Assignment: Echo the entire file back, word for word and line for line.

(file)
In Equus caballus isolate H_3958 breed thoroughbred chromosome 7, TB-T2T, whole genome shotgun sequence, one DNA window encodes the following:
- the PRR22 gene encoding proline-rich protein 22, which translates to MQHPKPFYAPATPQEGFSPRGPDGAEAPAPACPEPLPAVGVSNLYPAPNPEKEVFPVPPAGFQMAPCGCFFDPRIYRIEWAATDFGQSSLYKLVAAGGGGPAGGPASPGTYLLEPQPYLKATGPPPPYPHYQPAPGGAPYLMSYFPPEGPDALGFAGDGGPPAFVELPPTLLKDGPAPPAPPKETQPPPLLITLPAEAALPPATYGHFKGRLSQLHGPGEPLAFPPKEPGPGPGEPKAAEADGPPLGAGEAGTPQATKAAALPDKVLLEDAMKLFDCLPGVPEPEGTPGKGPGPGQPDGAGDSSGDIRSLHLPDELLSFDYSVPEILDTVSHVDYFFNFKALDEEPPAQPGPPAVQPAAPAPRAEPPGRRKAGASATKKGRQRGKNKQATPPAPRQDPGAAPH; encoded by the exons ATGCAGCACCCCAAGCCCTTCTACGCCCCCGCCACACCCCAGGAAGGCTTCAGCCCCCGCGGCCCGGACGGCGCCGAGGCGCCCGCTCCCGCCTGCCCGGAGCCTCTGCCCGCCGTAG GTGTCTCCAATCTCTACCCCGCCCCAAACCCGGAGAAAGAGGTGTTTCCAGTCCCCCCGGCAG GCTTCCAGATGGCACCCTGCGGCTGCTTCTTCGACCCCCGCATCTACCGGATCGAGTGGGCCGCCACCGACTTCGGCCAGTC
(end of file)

In Equus caballus isolate H_3958 breed thoroughbred chromosome 7, TB-T2T, whole genome shotgun sequence, one DNA window encodes the following:
- the PRR22 gene encoding proline-rich protein 22, which translates to MQHPKPFYAPATPQEGFSPRGPDGAEAPAPACPEPLPAVGVSNLYPAPNPEKEVFPVPPAGFQMAPCGCFFDPRIYRIEWAATDFGQSSLYKLVAAGGGGPAGGPASPGTYLLEPQPYLKATGPPPPYPHYQPAPGGAPYLMSYFPPEGPDALGFAGDGGPPAFVELPPTLLKDGPAPPAPPKETQPPPLLITLPAEAALPPATYGHFKGRLSQLHGPGEPLAFPPKEPGPGPGEPKAAEADGPPLGAGEAGTPQATKAAALPDKVLLEDAMKLFDCLPGVPEPEGTPGKGPGPGQPDGAGDSSGDIRSLHLPDELLSFDYSVPEILDTVSHVDYFFNFKALDEEPPAQPGPPAVQPAAPAPRAEPPGRRKAGASATKKGRQRGKNKQATPPAPRQDPGAAPH; encoded by the exons ATGCAGCACCCCAAGCCCTTCTACGCCCCCGCCACACCCCAGGAAGGCTTCAGCCCCCGCGGCCCGGACGGCGCCGAGGCGCCCGCTCCCGCCTGCCCGGAGCCTCTGCCCGCCGTAG GTGTCTCCAATCTCTACCCCGCCCCAAACCCGGAGAAAGAGGTGTTTCCAGTCCCCCCGGCAG GCTTCCAGATGGCACCCTGCGGCTGCTTCTTCGACCCCCGCATCTACCGGATCGAGTGGGCCGCCACCGACTTCGGCCAGTC